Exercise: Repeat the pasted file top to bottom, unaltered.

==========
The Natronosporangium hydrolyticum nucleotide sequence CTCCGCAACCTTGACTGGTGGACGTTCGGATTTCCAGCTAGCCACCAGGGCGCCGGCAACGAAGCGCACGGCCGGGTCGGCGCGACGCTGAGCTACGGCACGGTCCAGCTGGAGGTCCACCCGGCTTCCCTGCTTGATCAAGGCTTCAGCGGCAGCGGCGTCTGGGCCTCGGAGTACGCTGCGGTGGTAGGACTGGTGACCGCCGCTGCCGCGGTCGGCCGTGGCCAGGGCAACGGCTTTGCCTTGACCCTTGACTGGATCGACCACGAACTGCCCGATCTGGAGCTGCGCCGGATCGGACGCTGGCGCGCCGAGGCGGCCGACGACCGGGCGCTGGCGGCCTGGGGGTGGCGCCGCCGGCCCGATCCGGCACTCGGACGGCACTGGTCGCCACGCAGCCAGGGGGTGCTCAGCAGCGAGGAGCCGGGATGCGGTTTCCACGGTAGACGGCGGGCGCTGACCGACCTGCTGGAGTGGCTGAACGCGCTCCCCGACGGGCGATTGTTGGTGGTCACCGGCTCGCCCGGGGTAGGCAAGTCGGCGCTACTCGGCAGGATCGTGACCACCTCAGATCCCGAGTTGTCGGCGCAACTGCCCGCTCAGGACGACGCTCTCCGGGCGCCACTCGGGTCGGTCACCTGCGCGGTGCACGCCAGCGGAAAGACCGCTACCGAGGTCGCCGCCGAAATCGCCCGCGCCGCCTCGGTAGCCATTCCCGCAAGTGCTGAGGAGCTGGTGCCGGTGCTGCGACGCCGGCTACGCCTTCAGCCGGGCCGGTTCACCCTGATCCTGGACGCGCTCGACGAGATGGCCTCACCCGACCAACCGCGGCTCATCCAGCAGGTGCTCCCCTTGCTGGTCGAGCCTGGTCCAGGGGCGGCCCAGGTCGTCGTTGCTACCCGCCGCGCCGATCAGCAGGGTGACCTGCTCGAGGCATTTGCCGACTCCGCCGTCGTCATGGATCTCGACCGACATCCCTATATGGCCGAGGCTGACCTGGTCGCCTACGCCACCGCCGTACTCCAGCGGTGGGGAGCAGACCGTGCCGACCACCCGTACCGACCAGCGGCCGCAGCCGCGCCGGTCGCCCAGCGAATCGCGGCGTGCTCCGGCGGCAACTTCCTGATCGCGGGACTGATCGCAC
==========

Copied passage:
The Natronosporangium hydrolyticum nucleotide sequence CTCCGCAACCTTGACTGGTGGACGTTCGGATTTCCAGCTAGCCACCAGGGCGCCGGCAACGAAGCGCACGGCCGGGTCGGCGCGACGCTGAGCTACGGCACGGTCCAGCTGGAGGTCCACCCGGCTTCCCTGCTTGATCAAGGCTTCAGCGGCAGCGGCGTCTGGGCCTCGGAGTACGCTGCGGTGGTAGGACTGGTGACCGCCGCTGCCGCGGTCGGCCGTGGCCAGGGCAACGGCTTTGCCTTGACCCTTGACTGGATCGACCACGAACTGCCCGATCTGGAGCTGCGCCGGATCGGACGCTGGCGCGCCGAGGCGGCCGACGACCGGGCGCTGGCGGCCTGGGGGTGGCGCCGCCGGCCCGATCCGGCACTCGGACGGCACTGGTCGCCACGCAGCCAGGGGGTGCTCAGCAGCGAGGAGCCGGGATGCGGTTTCCACGGTAGACGGCGGGCGCTGACCGACCTGCTGGAGTGGCTGAACGCGCTCCCCGACGGGCGATTGTTGGTGGTCACCGGCTCGCCCGGGGTAGGCAAGTCGGCGCTACTCGGCAGGATCGTGACCACCTCAGATCCCGAGTTGTCGGCGCAACTGCCCGCTCAGGACGACGCTCTCCGGGCGCCACTCGGGTCGGTCACCTGCGCGGTGCACGCCAGCGGAAAGACCGCTACCGAGGTCGCCGCCGAAATCGCCCGCGCCGCCTCGGTAGCCATTCCCGCAAGTGCTGAGGAGCTGGTGCCGGTGCTGCGACGCCGGCTACGCCTTCAGCCGGGCCGGTTCACCCTGATCCTGGACGCGCTCGACGAGATGGCCTCACCCGACCAACCGCGGCTCATCCAGCAGGTGCTCCCCTTGCTGGTCGAGCCTGGTCCAGGGGCGGCCCAGGTCGTCGTTGCTACCCGCCGCGCCGATCAGCAGGGTGACCTGCTCGAGGCATTTGCCGACTCCGCCGTCGTCATGGATCTCGACCGACATCCCTATATGGCCGAGGCTGACCTGGTCGCCTACGCCACCGCCGTACTCCAGCGGTGGGGAGCAGACCGTGCCGACCACCCGTACCGACCAGCGGCCGCAGCCGCGCCGGTCGCCCAGCGAATCGCGGCGTGCTCCGGCGGCAACTTCCTGATCGCGGGACTGATCGCAC